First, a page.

Vampire attacks: Draining life from wireless ad Hoc sensor networks

Eugene Y. Vasserman, Nicholas Hopper

Research output: Contribution to journalArticlepeer-review

96 Scopus citations


Ad hoc low-power wireless networks are an exciting research direction in sensing and pervasive computing. Prior security work in this area has focused primarily on denial of communication at the routing or medium access control levels. This paper explores resource depletion attacks at the routing protocol layer, which permanently disable networks by quickly draining nodes' battery power. These Vampire attacks are not specific to any specific protocol, but rather rely on the properties of many popular classes of routing protocols. We find that all examined protocols are susceptible to Vampire attacks, which are devastating, difficult to detect, and are easy to carry out using as few as one malicious insider sending only protocol-compliant messages. In the worst case, a single Vampire can increase network-wide energy usage by a factor of O(N), where N in the number of network nodes. We discuss methods to mitigate these types of attacks, including a new proof-of-concept protocol that provably bounds the damage caused by Vampires during the packet forwarding phase.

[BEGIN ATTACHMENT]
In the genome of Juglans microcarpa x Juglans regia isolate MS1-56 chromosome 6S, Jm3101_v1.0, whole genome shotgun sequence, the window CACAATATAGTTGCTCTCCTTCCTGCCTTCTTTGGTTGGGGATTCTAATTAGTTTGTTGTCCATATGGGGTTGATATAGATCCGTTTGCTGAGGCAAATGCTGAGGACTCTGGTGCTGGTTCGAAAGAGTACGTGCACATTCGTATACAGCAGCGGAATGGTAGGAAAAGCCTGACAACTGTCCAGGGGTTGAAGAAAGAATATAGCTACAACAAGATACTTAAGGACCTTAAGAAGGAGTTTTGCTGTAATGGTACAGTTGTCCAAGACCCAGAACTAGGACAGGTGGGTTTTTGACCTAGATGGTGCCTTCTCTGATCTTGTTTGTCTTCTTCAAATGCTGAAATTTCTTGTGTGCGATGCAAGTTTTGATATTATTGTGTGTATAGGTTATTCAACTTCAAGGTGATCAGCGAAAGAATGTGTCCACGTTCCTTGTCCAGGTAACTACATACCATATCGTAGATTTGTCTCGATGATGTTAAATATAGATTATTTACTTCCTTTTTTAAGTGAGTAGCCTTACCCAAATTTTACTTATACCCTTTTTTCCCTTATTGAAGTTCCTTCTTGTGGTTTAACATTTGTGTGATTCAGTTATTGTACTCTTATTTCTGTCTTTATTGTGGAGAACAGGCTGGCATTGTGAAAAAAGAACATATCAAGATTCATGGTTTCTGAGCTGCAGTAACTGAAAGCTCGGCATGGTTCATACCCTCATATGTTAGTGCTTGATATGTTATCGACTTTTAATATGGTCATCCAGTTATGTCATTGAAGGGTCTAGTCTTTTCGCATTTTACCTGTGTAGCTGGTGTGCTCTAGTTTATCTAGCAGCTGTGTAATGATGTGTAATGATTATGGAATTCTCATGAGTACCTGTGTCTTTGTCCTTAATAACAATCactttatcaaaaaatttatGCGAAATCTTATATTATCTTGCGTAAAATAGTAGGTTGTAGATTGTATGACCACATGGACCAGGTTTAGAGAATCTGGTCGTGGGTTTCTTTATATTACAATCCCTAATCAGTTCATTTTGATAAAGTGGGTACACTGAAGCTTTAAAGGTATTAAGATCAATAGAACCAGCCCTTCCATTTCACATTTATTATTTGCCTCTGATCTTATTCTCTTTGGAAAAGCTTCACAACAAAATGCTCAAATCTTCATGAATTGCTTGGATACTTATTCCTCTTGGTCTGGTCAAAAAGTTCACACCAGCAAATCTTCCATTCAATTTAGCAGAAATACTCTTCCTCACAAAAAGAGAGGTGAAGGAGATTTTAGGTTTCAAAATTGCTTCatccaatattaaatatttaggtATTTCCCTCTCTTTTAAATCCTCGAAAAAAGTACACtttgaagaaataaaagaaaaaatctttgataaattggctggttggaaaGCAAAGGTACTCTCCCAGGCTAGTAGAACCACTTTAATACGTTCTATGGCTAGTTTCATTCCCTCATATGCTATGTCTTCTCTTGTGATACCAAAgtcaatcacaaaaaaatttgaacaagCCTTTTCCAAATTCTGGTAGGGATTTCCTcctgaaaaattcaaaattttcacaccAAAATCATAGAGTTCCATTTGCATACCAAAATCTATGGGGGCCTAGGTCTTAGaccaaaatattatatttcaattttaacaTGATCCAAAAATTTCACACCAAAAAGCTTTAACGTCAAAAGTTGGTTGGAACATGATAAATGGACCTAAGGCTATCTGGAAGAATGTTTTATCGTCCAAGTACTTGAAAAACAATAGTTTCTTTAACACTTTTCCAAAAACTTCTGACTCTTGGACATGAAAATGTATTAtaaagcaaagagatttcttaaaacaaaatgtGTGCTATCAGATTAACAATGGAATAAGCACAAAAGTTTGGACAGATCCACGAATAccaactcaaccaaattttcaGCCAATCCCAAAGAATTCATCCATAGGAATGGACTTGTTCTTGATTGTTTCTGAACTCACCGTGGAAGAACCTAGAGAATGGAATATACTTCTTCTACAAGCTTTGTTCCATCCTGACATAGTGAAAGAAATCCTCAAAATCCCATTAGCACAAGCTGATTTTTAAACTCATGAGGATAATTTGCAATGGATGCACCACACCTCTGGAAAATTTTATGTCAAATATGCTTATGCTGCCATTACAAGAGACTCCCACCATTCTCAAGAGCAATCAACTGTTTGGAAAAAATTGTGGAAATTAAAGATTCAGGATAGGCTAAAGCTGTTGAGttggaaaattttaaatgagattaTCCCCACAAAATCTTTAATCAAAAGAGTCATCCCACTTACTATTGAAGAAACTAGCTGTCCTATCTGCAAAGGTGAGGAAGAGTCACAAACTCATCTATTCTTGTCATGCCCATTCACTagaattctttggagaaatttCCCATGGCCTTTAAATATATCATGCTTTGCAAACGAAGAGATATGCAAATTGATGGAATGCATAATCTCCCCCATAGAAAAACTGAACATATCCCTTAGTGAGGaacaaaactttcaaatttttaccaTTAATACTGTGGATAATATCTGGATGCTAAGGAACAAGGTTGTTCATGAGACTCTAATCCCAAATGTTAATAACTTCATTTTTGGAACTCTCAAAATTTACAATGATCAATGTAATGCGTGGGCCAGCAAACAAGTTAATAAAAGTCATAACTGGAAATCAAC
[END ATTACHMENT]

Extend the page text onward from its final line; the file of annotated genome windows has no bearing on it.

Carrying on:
Original languageEnglish (US)
Article number6112758
Pages (from-to)318-332
Number of pages15
JournalIEEE Transactions on Mobile Computing
Issue number2
StatePublished - 2013


  • Denial of service
  • ad hoc networks
  • routing
  • security
  • sensor networks
  • wireless networks


Dive into the research topics of 'Vampire attacks: Draining life from wireless ad Hoc sensor networks'. Together they form a unique fingerprint.

Cite this